Obama Confident In Asia Trade Pact, But Track Record For Deals Is Spotty : It's All Politics Following a South Korean trade pact in 2012, the U.S. deficit with that country widened by 80 percent. But some argue that if the U.S. doesn't create trade rules, there won't be any.
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Obama Confident In Asia Trade Pact, But Track Record For Deals Is Spotty

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Obama Confident In Asia Trade Pact, But Track Record For Deals Is Spotty

Obama Confident In Asia Trade Pact, But Track Record For Deals Is Spotty

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RENEE MONTAGNE, HOST:

And in other news, President Obama says he's confident he'll get a green light from Congress to move forward with a big Asia-Pacific trade deal. Obama discussed the deal yesterday with the prime minister of Japan.

(SOUNDBITE OF ARCHIVED RECORDING)

PRESIDENT BARACK OBAMA: The politics around trade can be hard in both our countries. But I know that Prime Minister Abe, like me, is deeply committed to getting this done. And I'm confident we will.

MONTAGNE: Obama is facing stiff opposition, and it's coming from his fellow Democrats, who complain past trade deals haven't lived up to expectations. NPR's Scott Horsley has more.

SCOTT HORSLEY, BYLINE: The president's argument to skeptical Democrats boils down to trust me. Obama said repeatedly he would not be pushing the Asia-Pacific trade deal if he didn't believe it's good for working families.

(SOUNDBITE OF ARCHIVED RECORDING)

OBAMA: I've got some good friends who are opposed to this trade agreement. But when I ask them specifically, what is it that you oppose, they start talking about NAFTA.

(LAUGHTER)

OBAMA: And I'm thinking, well I - I had just come out of law school when NAFTA was passed.

HORSLEY: Obama insists he's learned the lessons from that decades-old agreement. And he says the proposed Asia-Pacific deal would pry open markets long closed to American products, especially Japan.

(SOUNDBITE OF ARCHIVED RECORDING)

OBAMA: And you look at all the cars that are passing by. You'll see Hondas. You'll see Toyotas. You'll see Nissans. Those are all fine cars, nothing wrong with that. But when you travel to Tokyo, you don't see Fords.

(LAUGHTER)

OBAMA: You don't see Chevys. You don't see Chryslers.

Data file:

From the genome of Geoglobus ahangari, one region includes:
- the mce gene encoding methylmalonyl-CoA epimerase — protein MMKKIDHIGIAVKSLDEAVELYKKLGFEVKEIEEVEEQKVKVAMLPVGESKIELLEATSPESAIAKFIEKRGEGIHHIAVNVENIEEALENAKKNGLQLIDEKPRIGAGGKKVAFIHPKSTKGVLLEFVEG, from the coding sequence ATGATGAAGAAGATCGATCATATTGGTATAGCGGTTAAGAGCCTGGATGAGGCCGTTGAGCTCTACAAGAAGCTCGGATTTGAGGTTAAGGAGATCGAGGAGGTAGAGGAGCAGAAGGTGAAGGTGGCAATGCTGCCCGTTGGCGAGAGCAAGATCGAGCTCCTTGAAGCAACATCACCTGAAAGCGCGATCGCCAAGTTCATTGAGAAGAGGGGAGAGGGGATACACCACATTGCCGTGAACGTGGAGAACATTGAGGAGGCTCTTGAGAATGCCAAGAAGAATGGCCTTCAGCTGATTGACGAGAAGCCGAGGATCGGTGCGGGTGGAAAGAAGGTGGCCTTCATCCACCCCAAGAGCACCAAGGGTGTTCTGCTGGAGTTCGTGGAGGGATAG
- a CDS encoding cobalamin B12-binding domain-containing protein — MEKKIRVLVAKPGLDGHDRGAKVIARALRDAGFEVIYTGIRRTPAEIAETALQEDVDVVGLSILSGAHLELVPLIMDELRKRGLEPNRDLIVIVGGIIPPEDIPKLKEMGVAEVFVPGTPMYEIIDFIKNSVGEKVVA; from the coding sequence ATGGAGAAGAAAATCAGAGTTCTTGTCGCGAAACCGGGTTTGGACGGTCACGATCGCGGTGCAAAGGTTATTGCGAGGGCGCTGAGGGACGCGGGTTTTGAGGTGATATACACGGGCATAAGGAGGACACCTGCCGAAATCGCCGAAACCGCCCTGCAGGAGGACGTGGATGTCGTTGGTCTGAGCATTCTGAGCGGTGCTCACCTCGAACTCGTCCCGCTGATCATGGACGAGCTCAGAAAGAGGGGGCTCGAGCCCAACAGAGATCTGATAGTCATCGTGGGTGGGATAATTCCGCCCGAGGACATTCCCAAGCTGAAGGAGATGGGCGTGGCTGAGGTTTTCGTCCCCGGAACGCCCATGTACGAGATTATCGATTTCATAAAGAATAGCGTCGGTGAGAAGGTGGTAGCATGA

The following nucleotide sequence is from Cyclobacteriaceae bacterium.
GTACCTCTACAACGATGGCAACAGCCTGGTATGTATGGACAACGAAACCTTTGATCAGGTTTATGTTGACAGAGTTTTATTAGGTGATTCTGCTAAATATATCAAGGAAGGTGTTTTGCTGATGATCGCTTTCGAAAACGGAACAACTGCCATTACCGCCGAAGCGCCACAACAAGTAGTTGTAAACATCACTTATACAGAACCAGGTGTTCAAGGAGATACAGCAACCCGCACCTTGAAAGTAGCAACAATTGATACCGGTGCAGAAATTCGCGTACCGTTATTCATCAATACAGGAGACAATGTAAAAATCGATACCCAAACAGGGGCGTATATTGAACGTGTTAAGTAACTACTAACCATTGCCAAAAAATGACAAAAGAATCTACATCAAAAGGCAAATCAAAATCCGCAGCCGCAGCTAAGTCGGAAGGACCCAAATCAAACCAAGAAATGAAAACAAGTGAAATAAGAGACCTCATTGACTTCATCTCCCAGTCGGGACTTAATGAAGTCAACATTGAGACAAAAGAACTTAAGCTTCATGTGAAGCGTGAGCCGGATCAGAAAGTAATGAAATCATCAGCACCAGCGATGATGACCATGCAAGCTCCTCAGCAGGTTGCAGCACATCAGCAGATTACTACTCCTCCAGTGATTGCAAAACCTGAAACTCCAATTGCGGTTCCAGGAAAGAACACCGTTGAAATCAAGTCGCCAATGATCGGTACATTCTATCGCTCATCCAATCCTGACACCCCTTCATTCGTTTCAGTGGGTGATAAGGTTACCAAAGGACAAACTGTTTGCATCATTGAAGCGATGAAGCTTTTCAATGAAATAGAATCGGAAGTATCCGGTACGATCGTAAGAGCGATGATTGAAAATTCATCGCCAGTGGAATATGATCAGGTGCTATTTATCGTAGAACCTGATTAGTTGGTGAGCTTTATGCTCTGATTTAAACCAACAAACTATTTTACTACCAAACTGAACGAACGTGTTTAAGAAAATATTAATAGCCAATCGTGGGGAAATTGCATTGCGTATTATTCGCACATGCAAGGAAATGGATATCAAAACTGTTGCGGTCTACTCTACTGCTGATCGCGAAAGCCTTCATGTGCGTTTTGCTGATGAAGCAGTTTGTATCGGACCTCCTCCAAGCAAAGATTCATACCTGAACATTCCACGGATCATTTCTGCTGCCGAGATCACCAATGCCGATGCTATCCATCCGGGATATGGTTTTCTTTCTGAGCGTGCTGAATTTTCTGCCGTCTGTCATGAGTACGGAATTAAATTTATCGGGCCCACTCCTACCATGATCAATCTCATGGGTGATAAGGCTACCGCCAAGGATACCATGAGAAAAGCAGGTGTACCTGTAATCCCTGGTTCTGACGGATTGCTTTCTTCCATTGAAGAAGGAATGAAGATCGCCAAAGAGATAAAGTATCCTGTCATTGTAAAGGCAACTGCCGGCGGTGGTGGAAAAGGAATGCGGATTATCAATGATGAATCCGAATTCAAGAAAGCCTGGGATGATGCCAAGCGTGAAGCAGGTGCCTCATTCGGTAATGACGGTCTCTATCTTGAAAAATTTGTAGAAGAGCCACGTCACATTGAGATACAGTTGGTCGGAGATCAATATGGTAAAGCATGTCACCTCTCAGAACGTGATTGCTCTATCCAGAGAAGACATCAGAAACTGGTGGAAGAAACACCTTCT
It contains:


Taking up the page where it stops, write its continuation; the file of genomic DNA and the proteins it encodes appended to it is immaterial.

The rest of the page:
HORSLEY: Obama made much the same case three-and-a-half years ago, when he was pushing another trade deal with South Korea.

(SOUNDBITE OF ARCHIVED RECORDING)

OBAMA: If Americans can buy Kias and Hyundais, I want to see folks in South Korea driving Fords and Chevys and Chryslers.

HORSLEY: At the time, Obama boasted the South Korea deal would boost exports to that country by $10 billion a year. But since it took effect in 2012, exports have inched up less than $1 billion. Meanwhile, U.S. imports of Korean goods have surged more than $12 billion. Robert Scott, of the left-leaning Economic Policy Institute, argues just as rising exports helped to support American jobs, rising imports can put Americans out of work.

ROBERT SCOTT: Looking only at exports is like counting only the runs by the home team. It might make you feel good, but it doesn't tell you the outcome of the game. It doesn't tell you whether your team won or not.

HORSLEY: The U.S. trade deficit with Korea has widened more than 80 percent since the deal took effect. Scott worries the Asia-Pacific deal will just bring more of the same.

SCOTT: My answer is show me the money. Explain how this policy is going to reverse the 30-year trend of stagnant, real wages for most working Americans.

HORSLEY: The administration notes two other trade deals struck by the president, with Colombia and Panama, have produced a bigger boost in exports. Jeffrey Schott, who's with the pro-trade Peterson Institute for International Economics, adds there are also strategic reasons to support the Asia-Pacific deal.

JEFFREY SCHOTT: The president's talking points are a little off when he says if we don't write the rules, China will write the rules. Actually, if we don't write the rules, the rules won't be written.

HORSLEY: Schott warns that could lead to more protectionist moves by other countries, erecting even higher barriers to goods and services made in the USA. Scott Horsley, NPR News, Washington.

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